27. 30. Make a donut-shaped ring pad to hold the impaled object in place
  28. 32. <ul><li>Send any evidence of the snake to the hospital only if safe to do so. </li></ul><ul><li>Avoid elevating the limb </li></ul><ul><li>DO NOT use an arterial tourniquet </li></ul><ul><li>DO NOT try to capture the snake </li></ul><ul><li>DO NOT cut the bitten area </li></ul><ul><li>DO NOT suck the bitten area </li></ul>What to do and NOT to do in Snake Bite?
  29. 33. What to do? <ul><li>Ensure safety </li></ul><ul><li>Reassure and rest the casualty </li></ul><ul><li>Avoid all unnecessary movement to prevent venom from spreading in the body. </li></ul><ul><li>Direct pressure and immobilize the limb </li></ul><ul><li>Get to hospital urgently </li></ul>
  30. 34. Principle #2: First Aid is about Putting First Things First
  31. 35. First Things First <ul><li>Get your priority right </li></ul><ul><li>If there are too many injuries in a casualty, treat the most urgent injuries first </li></ul><ul><li>If there are too many casualties </li></ul><ul><ul><li>First, call for help </li></ul></ul><ul><ul><li>Treat the ones with the highest chance of survival </li></ul></ul>
  32. 37. Don’t treat him. Forget it!
  33. 38. They are also not your priority. Keep them aside and leave them to chat with each other!
  34. 39. <ul><li>The first step to get our priority right is to know and recognize what is an emergency and what is not an emergency! </li></ul><ul><li>Sometimes it is very difficult, e.g. heart attack can be silent </li></ul><ul><li>Hollywood emergencies don’t always exist in real life </li></ul>First Things First
  35. 41. Hollywood Heart Attack
  36. 42. Chest Discomfort <ul><li>Assume all chest discomfort is cardiac origin until proven otherwise. </li></ul><ul><li>The most important intervention is to CALL FOR THE EMS or AMBULANCE. </li></ul><ul><ul><li>Call EMS rather than drive themselves to hospital </li></ul></ul>
  37. 43. Chest Discomfort <ul><li>While waiting for the EMS arrival, encourage victim to take a tablet of crushed aspirin </li></ul>provided the patient has no allergy to aspirin or contraindication such as bleeding tendencies, recent bleeding, or a stroke.
  38. 44. Principle #3: Safety Is Of Utmost Importance In First Aid
  39. 45. All materials, including wooden ones, can conduct electricity if the voltage is high enough!!
  40. 47. What Information To Relay <ul><li>Identify yourself </li></ul><ul><li>E: Exact Location </li></ul><ul><li>T: Type of event </li></ul><ul><li>H: Hazard </li></ul><ul><li>A: Access </li></ul><ul><li>N: Number of casualties involved </li></ul><ul><li>E: Existing emergency services </li></ul><ul><li>Put down phone only if asked to </li></ul>
  41. 48. Prank Calls <ul><li>98-99% of all emergency calls are prank calls </li></ul><ul><li>Out of 65,000 calls/day, only 1,300 are real emergency calls </li></ul><ul><ul><li>45% of prank callers – children </li></ul></ul><ul><ul><li>(Ref: Kementerian Tenaga, Air dan Komunikasi Malaysia) </li></ul></ul>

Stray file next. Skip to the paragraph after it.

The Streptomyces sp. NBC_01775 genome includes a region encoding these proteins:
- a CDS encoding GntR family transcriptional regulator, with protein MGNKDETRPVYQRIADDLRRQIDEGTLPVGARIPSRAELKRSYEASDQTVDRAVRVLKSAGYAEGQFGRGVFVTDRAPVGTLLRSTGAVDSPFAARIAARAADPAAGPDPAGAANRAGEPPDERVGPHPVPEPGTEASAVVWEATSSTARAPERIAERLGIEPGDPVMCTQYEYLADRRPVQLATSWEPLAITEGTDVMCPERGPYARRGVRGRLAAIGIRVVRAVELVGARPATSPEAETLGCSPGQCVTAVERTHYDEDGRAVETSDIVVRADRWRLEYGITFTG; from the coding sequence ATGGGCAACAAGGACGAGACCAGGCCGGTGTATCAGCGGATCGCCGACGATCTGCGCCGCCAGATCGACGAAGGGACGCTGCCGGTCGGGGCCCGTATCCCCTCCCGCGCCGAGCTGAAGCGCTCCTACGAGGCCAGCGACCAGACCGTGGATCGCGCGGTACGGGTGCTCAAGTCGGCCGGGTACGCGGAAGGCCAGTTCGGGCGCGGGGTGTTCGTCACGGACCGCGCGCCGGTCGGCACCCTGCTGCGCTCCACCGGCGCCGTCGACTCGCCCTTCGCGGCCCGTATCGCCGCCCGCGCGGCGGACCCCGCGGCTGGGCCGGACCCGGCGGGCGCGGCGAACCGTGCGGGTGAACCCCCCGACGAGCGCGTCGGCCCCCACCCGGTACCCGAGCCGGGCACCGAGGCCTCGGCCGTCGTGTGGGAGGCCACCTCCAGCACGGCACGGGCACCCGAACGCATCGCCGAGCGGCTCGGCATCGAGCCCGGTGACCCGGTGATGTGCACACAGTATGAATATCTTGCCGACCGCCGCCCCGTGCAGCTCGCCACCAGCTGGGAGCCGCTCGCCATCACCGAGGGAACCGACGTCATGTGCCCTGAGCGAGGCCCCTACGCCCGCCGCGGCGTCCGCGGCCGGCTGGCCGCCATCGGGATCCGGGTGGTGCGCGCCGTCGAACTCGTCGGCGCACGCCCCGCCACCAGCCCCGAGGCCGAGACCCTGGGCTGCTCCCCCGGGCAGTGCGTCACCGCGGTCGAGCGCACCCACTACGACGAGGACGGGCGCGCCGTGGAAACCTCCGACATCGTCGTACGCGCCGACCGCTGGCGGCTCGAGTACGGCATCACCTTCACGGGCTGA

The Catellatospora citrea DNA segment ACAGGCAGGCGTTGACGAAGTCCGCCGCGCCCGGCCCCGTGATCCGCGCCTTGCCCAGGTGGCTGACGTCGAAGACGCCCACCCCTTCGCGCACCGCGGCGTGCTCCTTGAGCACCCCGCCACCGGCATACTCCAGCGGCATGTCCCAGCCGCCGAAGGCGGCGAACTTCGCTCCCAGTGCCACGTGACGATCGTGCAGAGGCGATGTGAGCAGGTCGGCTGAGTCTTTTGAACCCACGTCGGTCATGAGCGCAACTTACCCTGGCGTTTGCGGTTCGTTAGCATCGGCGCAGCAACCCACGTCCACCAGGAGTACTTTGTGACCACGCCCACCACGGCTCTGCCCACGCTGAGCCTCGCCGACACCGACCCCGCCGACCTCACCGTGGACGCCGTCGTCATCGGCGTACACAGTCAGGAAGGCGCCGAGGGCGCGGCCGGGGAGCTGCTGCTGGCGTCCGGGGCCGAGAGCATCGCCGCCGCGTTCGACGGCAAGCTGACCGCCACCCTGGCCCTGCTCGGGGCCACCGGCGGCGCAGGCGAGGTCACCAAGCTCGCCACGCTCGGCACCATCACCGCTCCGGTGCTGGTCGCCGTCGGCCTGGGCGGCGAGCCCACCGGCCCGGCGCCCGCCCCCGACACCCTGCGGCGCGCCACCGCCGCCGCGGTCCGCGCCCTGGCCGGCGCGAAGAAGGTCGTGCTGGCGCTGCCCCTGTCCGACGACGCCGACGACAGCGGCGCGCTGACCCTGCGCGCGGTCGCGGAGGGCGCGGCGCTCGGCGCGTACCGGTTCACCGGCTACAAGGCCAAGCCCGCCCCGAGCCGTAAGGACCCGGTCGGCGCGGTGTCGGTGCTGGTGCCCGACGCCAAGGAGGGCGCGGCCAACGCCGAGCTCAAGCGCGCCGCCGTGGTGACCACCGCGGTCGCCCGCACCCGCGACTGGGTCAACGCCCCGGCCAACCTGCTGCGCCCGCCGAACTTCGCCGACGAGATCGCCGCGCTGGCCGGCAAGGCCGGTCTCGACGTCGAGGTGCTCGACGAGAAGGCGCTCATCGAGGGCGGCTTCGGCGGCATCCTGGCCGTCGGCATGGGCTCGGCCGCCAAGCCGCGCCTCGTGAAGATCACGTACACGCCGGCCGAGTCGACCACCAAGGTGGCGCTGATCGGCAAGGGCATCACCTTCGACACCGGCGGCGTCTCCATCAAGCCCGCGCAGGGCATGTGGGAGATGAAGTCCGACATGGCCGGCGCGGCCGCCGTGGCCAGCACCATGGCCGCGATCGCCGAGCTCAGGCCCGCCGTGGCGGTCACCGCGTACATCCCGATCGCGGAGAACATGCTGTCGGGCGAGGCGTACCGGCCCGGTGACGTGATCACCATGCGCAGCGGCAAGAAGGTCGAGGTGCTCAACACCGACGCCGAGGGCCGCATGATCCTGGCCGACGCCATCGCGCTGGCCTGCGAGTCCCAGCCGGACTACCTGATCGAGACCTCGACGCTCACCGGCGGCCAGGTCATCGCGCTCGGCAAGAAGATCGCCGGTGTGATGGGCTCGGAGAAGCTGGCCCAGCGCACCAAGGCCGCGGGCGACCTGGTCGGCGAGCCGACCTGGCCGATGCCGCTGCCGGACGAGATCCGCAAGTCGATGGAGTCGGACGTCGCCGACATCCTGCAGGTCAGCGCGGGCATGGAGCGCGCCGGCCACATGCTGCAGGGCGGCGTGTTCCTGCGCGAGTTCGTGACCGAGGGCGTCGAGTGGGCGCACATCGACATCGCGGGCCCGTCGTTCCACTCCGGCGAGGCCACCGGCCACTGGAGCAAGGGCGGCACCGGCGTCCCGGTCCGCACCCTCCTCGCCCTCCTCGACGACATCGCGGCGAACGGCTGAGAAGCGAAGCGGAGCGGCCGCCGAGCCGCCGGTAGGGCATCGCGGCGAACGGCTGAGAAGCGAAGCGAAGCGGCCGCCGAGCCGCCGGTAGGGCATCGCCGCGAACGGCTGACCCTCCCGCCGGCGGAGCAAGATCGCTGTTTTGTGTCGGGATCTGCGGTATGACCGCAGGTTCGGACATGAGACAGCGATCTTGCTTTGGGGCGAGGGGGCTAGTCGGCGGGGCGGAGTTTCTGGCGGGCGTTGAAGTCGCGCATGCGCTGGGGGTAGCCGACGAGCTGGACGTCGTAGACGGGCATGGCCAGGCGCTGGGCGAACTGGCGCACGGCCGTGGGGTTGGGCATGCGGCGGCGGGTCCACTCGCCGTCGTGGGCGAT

42. 49. Why Some Bystander Refuse To Help? <ul><li>Ignorance </li></ul><ul><ul><li>Hiding own fear and incompetency </li></ul></ul><ul><li>Confused about what is an emergency </li></ul><ul><ul><li>Too much Hollywood movies </li></ul></ul><ul><li>Characteristics of the emergency situation </li></ul><ul><ul><li>The blood, smell, vomitus </li></ul></ul><ul><li>Fear it may be fake </li></ul><ul><ul><li>Fear own safety; disguised as emergency </li></ul></ul>
  43. 51. “ One important strategy that people use to avoid action is to refuse (consciously or unconsciously) to acknowledge the emergency situation”
  44. 52. Jellyfish Sting <ul><li>First aid for jellyfish stings consists of two important actions: </li></ul><ul><li>preventing further nematocyst discharge and </li></ul><ul><li>pain relief </li></ul>
  45. 53. Jellyfish Sting <ul><li>To inactivate venom load and prevent further envenomation, jellyfish stings should be liberally washed with vinegar (4% to 6% acetic acid solution) as soon as possible for at least 30 seconds. </li></ul><ul><li>If vinegar is not available, a baking soda slurry may be used instead. </li></ul>
  46. 54. Jellyfish Sting <ul><li>For the treatment of pain, after the nematocysts are removed or deactivated, jellyfish stings should be treated with hot-water immersion when possible. </li></ul>
  47. 55. Conclusion <ul><li>First aid does not take the place of proper medical care </li></ul><ul><li>It is a temporary measure using minimal or no medical equipments </li></ul><ul><li>Three basic principles: </li></ul><ul><ul><li>DO NO HARM </li></ul></ul><ul><ul><li>FIRST THINGS FIRST </li></ul></ul><ul><ul><li>SAFETY IS OF UTMOST IMPORTANCE </li></ul></ul>